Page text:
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post #17 of Old 04-11-2002
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buying first boat

While I agree in principle that what NJCiscoKid is another valid way to go, for the record, I do want to point out that there is nothing about a lighter weight boat that would suggest that it is less stable nor that a lighter boat necessarily sails on her ear. (Ask John Drake about the heavy boat he test sailed in Florida.)

While there is *nothing*inherently wrong with a simple rig that has a mainsail w/overlapping genny, they are much harder to single-hand in that you are dragging a much bigger sail across the boat on each tack and a big genoa is harder to depower. As conditions worsen it means dealing with a poorly shaped partially rolled up genoa or a sail change to smaller sail. With a mildly bendy fractional rig you can often get by with a smaller non-overlapping jib in a wider range of conditions, powering up and down quite easily. A mildly bendy rig, does not necessarily require running back stays (I don''t have runners) or a lot of tweeking. Fractional rigs are actually simplier to tune since you have two less stays to deal with. A backstay adjuster on a mildly bendy rig gets pretty intuitive, you pull it in until the helm goes neutral, then you stop. Want more feel or a little more speed, then you let it out.

I posted my process not to say that it was exactly the right answer for JerryCooper14''s boat but to talk about one form that a search process for a similar boat had taken. Much of what I was looking for in a boat I would equate to having more tools at my disposal.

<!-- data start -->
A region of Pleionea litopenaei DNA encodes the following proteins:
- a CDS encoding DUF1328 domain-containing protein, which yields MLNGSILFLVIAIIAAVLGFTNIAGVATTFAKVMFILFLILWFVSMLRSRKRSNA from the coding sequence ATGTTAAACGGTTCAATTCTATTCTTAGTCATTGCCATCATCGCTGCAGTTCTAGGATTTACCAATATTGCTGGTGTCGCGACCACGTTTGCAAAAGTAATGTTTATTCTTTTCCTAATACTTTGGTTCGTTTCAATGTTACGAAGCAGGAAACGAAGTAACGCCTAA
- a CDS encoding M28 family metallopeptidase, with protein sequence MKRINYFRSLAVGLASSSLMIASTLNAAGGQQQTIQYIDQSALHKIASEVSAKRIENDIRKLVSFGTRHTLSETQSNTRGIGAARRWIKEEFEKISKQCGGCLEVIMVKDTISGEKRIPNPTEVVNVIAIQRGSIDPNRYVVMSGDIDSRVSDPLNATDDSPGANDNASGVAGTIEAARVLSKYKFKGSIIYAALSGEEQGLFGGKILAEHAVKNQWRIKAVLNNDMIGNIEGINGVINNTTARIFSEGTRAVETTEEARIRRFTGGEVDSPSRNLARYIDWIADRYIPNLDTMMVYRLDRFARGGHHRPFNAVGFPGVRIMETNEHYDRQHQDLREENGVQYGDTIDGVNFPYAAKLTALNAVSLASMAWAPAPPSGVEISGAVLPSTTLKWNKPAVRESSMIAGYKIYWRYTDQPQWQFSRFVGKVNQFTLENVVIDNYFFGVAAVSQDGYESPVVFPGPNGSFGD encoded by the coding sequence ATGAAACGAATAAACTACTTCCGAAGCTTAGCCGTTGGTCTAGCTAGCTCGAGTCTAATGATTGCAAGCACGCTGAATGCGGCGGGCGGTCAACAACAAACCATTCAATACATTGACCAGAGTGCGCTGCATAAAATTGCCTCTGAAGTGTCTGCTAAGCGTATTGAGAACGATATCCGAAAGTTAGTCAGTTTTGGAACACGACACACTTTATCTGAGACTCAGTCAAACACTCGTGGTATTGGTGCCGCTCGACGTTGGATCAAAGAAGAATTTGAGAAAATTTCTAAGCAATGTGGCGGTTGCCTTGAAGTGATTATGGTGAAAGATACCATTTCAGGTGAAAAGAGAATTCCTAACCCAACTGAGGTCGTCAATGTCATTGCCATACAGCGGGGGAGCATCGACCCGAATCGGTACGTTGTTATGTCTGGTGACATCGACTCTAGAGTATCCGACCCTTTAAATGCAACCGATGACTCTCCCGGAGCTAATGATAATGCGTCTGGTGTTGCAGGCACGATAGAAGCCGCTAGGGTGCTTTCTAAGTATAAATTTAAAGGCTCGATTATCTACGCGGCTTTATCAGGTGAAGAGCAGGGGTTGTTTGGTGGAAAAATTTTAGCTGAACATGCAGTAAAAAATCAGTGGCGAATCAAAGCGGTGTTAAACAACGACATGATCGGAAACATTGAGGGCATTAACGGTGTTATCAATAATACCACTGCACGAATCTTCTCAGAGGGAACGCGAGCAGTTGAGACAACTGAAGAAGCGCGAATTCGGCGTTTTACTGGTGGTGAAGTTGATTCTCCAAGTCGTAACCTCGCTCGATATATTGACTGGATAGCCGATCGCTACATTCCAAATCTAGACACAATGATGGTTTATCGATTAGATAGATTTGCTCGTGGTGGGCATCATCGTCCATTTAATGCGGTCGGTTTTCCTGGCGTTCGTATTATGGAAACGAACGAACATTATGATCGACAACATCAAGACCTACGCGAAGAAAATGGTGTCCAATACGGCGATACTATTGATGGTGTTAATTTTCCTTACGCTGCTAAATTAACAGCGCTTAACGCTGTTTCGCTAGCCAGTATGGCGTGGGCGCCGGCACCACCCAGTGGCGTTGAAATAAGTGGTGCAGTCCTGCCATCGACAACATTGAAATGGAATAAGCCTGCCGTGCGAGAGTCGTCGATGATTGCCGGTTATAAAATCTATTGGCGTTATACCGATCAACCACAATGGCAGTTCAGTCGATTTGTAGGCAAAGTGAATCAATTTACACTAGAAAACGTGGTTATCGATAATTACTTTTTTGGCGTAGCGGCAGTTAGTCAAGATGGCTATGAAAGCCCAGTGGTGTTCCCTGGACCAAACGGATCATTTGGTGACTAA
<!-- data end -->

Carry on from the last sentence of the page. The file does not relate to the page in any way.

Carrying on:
Its a bit like deciding on a pocket knife. For years I carried a simple three blade Boy Scout Whittler. Then someone got me a Swiss Army knife. I liked having some of the tools on the knife at my disposal but many of the gizmo''s I never use. Then one day I found a leatherman lying in the street. It is a tremendously handy tool but frankly it is not a very good knife in some ways, I found that I never used most of the tools on it, and it proved too bulky to carry so I went back to the Swiss Army knife.

In the same way, more modern designed boats and hardware offer a lot of tools. For some these extra tools are handy but for others its just a lot of extra stuff that they can''t or don''t want to use. There no one universally right answer here, just differing points of view.

But I do agree, that depending on your goals, (i.e. if part of your goals does not include learning sail trim and boat handling) then for many people and perhaps even most people you can get by with a simplier heavier boat.

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